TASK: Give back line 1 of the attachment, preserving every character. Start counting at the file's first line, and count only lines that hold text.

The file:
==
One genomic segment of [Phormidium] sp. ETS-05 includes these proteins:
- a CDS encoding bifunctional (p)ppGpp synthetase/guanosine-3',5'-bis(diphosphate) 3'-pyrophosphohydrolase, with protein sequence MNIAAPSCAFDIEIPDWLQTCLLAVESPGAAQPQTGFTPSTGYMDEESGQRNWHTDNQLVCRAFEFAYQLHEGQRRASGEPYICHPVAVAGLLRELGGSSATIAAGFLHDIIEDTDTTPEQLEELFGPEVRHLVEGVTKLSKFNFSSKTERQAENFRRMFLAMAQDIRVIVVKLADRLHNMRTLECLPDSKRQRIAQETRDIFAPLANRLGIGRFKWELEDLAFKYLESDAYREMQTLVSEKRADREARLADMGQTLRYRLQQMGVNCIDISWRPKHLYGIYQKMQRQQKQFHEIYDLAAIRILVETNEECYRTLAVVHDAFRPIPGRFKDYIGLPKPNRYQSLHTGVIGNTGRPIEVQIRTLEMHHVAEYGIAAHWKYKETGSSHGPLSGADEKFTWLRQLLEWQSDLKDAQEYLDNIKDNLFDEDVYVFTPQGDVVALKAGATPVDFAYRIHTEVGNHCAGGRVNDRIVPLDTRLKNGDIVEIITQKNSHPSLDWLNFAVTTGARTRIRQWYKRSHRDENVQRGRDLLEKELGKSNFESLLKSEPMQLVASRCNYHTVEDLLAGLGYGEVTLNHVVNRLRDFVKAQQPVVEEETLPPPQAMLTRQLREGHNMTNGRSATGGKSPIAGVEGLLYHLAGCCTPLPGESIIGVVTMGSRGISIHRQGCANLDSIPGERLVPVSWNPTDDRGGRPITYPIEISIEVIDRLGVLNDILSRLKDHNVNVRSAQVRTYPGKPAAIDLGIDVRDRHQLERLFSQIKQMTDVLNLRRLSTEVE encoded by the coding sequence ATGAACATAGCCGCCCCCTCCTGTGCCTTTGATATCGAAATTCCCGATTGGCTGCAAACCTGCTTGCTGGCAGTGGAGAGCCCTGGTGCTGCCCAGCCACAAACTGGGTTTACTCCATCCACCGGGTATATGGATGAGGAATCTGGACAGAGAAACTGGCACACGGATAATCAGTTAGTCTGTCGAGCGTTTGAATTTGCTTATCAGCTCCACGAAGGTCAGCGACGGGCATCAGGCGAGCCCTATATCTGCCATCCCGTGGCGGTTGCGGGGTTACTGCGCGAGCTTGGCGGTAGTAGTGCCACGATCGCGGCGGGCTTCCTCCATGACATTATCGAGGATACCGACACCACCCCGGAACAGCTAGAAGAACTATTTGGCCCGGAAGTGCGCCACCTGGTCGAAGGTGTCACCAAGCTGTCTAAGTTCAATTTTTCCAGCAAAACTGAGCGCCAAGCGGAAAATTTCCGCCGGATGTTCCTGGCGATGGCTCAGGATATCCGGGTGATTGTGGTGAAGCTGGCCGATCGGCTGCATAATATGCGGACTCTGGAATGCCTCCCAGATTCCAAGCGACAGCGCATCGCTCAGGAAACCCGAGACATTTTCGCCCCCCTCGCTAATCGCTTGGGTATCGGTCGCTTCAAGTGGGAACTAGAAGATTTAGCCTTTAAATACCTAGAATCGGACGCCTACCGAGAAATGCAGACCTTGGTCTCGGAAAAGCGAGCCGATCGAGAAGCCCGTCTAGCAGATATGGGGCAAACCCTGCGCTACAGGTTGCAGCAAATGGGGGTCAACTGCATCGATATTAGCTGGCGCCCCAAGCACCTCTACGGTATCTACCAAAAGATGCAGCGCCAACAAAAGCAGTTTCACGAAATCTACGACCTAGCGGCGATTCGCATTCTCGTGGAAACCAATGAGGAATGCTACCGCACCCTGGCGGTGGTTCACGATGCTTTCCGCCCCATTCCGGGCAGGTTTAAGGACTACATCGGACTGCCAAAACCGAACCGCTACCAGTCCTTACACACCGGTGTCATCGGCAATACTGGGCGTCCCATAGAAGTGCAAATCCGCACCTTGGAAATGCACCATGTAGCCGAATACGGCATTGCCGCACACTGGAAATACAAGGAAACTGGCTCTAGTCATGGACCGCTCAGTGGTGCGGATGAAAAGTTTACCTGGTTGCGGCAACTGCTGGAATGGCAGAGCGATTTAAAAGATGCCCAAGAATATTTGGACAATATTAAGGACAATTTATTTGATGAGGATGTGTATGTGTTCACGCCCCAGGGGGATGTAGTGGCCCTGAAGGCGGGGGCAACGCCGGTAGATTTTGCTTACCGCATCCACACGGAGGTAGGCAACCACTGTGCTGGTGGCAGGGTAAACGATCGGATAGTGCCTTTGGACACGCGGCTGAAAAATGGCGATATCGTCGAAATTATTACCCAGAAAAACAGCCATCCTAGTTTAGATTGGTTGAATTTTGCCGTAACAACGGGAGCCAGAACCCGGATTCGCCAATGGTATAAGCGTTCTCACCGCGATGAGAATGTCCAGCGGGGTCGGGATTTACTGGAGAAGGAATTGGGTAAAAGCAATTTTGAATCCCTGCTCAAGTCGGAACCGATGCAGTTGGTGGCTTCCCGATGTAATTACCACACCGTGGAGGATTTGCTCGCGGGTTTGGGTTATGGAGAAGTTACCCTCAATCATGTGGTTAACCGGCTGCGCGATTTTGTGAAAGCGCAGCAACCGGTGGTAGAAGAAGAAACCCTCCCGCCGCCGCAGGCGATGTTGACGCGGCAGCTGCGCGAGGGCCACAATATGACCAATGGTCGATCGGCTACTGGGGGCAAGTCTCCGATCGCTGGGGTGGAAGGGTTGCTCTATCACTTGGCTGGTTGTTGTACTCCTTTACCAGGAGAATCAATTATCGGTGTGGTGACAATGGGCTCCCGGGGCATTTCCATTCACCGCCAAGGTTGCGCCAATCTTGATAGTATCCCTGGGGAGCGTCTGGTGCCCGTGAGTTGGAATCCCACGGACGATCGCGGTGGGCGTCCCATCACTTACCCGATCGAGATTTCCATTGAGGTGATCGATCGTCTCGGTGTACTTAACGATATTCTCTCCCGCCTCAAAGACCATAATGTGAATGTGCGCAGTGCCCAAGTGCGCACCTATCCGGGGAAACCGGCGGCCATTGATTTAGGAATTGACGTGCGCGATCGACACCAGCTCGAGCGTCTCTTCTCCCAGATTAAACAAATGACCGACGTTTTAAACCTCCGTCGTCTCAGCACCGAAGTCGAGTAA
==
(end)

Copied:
One genomic segment of [Phormidium] sp. ETS-05 includes these proteins: